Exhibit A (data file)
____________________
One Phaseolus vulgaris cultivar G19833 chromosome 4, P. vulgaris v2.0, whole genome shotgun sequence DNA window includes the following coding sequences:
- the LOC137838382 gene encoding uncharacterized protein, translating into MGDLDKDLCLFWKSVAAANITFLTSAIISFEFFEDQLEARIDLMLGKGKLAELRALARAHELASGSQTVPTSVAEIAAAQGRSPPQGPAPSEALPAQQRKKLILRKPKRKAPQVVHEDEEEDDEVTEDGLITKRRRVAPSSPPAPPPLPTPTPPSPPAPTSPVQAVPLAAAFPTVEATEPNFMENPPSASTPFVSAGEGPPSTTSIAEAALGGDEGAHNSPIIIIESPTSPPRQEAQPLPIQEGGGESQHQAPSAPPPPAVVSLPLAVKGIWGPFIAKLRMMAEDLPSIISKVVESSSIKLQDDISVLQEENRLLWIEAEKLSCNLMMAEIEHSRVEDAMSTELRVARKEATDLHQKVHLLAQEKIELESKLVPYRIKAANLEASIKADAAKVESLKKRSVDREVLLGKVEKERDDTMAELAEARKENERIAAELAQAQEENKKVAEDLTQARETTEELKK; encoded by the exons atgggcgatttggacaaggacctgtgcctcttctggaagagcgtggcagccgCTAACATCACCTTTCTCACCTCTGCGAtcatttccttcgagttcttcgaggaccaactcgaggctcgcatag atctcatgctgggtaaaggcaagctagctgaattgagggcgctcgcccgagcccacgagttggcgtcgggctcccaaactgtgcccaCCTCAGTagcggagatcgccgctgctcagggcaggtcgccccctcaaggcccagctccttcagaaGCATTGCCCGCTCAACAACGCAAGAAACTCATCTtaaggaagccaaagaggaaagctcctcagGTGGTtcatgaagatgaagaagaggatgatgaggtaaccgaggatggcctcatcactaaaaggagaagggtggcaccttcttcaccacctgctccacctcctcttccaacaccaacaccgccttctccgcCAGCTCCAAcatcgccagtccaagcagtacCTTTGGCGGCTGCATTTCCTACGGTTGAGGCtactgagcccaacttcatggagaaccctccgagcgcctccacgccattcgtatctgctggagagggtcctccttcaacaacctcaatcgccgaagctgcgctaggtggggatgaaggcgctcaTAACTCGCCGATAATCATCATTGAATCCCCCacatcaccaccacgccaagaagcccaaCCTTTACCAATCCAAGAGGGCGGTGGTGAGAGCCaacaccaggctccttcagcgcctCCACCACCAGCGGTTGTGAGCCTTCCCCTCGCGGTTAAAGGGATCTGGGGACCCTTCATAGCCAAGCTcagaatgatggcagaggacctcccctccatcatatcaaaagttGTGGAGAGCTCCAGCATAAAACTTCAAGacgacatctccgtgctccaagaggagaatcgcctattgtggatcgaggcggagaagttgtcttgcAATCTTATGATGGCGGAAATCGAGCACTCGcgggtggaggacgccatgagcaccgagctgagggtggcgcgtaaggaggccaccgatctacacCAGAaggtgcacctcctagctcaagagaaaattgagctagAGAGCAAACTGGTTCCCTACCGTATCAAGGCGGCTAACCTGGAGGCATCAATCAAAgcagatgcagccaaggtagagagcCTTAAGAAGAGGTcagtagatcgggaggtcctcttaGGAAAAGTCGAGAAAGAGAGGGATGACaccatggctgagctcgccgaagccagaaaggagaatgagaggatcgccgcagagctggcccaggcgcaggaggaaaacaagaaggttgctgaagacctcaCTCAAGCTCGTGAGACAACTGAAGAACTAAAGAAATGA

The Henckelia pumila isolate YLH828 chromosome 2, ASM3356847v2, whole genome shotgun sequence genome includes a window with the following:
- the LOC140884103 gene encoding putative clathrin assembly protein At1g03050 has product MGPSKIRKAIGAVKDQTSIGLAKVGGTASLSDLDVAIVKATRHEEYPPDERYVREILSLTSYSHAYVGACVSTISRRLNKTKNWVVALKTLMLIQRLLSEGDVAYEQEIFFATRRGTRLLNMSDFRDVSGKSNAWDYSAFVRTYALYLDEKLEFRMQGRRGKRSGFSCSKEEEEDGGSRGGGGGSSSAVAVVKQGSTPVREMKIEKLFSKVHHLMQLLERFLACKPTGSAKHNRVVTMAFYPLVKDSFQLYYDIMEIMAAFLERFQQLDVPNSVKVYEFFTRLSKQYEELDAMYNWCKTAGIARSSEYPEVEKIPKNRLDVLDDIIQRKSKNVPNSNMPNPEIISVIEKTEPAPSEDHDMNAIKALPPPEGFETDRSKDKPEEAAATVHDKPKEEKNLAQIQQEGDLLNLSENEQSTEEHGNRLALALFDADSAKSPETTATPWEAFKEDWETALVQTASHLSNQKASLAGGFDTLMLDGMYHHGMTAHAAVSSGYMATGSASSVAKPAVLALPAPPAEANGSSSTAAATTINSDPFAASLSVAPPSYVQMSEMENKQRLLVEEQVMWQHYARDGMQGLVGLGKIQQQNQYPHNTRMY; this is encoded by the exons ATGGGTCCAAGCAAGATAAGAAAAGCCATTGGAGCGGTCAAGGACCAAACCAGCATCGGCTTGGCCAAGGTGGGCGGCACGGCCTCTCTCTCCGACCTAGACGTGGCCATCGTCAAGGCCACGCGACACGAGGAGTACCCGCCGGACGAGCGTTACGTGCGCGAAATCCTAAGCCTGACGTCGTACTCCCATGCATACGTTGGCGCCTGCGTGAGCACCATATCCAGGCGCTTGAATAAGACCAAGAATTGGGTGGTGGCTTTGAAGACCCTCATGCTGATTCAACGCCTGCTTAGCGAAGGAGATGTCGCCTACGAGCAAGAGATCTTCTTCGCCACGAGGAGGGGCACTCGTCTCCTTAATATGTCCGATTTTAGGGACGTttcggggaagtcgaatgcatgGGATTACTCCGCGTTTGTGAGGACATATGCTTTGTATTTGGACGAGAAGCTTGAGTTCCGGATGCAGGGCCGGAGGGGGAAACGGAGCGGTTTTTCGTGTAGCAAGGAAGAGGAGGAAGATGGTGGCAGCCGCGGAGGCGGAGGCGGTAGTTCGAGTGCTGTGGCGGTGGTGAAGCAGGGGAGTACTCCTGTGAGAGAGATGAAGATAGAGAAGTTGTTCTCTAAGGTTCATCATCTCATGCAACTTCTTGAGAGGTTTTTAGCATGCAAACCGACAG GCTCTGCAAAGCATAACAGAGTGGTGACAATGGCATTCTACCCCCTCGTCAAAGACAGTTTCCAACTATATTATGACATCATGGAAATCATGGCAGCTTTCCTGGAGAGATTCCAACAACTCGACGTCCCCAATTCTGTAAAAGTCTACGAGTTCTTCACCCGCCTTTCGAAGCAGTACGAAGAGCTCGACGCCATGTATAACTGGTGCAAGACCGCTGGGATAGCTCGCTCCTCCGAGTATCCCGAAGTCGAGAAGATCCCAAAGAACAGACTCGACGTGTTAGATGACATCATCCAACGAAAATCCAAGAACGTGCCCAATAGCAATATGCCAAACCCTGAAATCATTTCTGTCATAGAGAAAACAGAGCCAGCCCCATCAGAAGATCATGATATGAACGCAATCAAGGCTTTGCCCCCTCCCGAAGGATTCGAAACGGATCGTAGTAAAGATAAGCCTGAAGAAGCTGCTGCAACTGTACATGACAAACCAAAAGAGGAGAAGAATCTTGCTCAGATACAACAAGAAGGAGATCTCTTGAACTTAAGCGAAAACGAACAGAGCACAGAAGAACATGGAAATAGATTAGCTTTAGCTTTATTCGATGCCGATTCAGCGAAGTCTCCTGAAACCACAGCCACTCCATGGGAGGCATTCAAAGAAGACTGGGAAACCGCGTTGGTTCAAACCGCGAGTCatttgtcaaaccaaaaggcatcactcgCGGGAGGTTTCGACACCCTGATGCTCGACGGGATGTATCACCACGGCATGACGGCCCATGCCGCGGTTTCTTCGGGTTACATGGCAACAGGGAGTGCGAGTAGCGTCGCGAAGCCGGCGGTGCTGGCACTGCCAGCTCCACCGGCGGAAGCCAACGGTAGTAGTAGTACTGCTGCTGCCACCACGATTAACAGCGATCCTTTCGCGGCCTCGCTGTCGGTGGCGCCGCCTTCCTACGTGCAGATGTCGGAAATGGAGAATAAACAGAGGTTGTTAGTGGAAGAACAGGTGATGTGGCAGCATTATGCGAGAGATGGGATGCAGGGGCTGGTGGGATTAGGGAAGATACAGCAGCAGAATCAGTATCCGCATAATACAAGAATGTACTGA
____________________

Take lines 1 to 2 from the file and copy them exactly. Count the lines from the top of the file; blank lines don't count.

One Phaseolus vulgaris cultivar G19833 chromosome 4, P. vulgaris v2.0, whole genome shotgun sequence DNA window includes the following coding sequences:
- the LOC137838382 gene encoding uncharacterized protein, translating into MGDLDKDLCLFWKSVAAANITFLTSAIISFEFFEDQLEARIDLMLGKGKLAELRALARAHELASGSQTVPTSVAEIAAAQGRSPPQGPAPSEALPAQQRKKLILRKPKRKAPQVVHEDEEEDDEVTEDGLITKRRRVAPSSPPAPPPLPTPTPPSPPAPTSPVQAVPLAAAFPTVEATEPNFMENPPSASTPFVSAGEGPPSTTSIAEAALGGDEGAHNSPIIIIESPTSPPRQEAQPLPIQEGGGESQHQAPSAPPPPAVVSLPLAVKGIWGPFIAKLRMMAEDLPSIISKVVESSSIKLQDDISVLQEENRLLWIEAEKLSCNLMMAEIEHSRVEDAMSTELRVARKEATDLHQKVHLLAQEKIELESKLVPYRIKAANLEASIKADAAKVESLKKRSVDREVLLGKVEKERDDTMAELAEARKENERIAAELAQAQEENKKVAEDLTQARETTEELKK; encoded by the exons atgggcgatttggacaaggacctgtgcctcttctggaagagcgtggcagccgCTAACATCACCTTTCTCACCTCTGCGAtcatttccttcgagttcttcgaggaccaactcgaggctcgcatag atctcatgctgggtaaaggcaagctagctgaattgagggcgctcgcccgagcccacgagttggcgtcgggctcccaaactgtgcccaCCTCAGTagcggagatcgccgctgctcagggcaggtcgccccctcaaggcccagctccttcagaaGCATTGCCCGCTCAACAACGCAAGAAACTCATCTtaaggaagccaaagaggaaagctcctcagGTGGTtcatgaagatgaagaagaggatgatgaggtaaccgaggatggcctcatcactaaaaggagaagggtggcaccttcttcaccacctgctccacctcctcttccaacaccaacaccgccttctccgcCAGCTCCAAcatcgccagtccaagcagtacCTTTGGCGGCTGCATTTCCTACGGTTGAGGCtactgagcccaacttcatggagaaccctccgagcgcctccacgccattcgtatctgctggagagggtcctccttcaacaacctcaatcgccgaagctgcgctaggtggggatgaaggcgctcaTAACTCGCCGATAATCATCATTGAATCCCCCacatcaccaccacgccaagaagcccaaCCTTTACCAATCCAAGAGGGCGGTGGTGAGAGCCaacaccaggctccttcagcgcctCCACCACCAGCGGTTGTGAGCCTTCCCCTCGCGGTTAAAGGGATCTGGGGACCCTTCATAGCCAAGCTcagaatgatggcagaggacctcccctccatcatatcaaaagttGTGGAGAGCTCCAGCATAAAACTTCAAGacgacatctccgtgctccaagaggagaatcgcctattgtggatcgaggcggagaagttgtcttgcAATCTTATGATGGCGGAAATCGAGCACTCGcgggtggaggacgccatgagcaccgagctgagggtggcgcgtaaggaggccaccgatctacacCAGAaggtgcacctcctagctcaagagaaaattgagctagAGAGCAAACTGGTTCCCTACCGTATCAAGGCGGCTAACCTGGAGGCATCAATCAAAgcagatgcagccaaggtagagagcCTTAAGAAGAGGTcagtagatcgggaggtcctcttaGGAAAAGTCGAGAAAGAGAGGGATGACaccatggctgagctcgccgaagccagaaaggagaatgagaggatcgccgcagagctggcccaggcgcaggaggaaaacaagaaggttgctgaagacctcaCTCAAGCTCGTGAGACAACTGAAGAACTAAAGAAATGA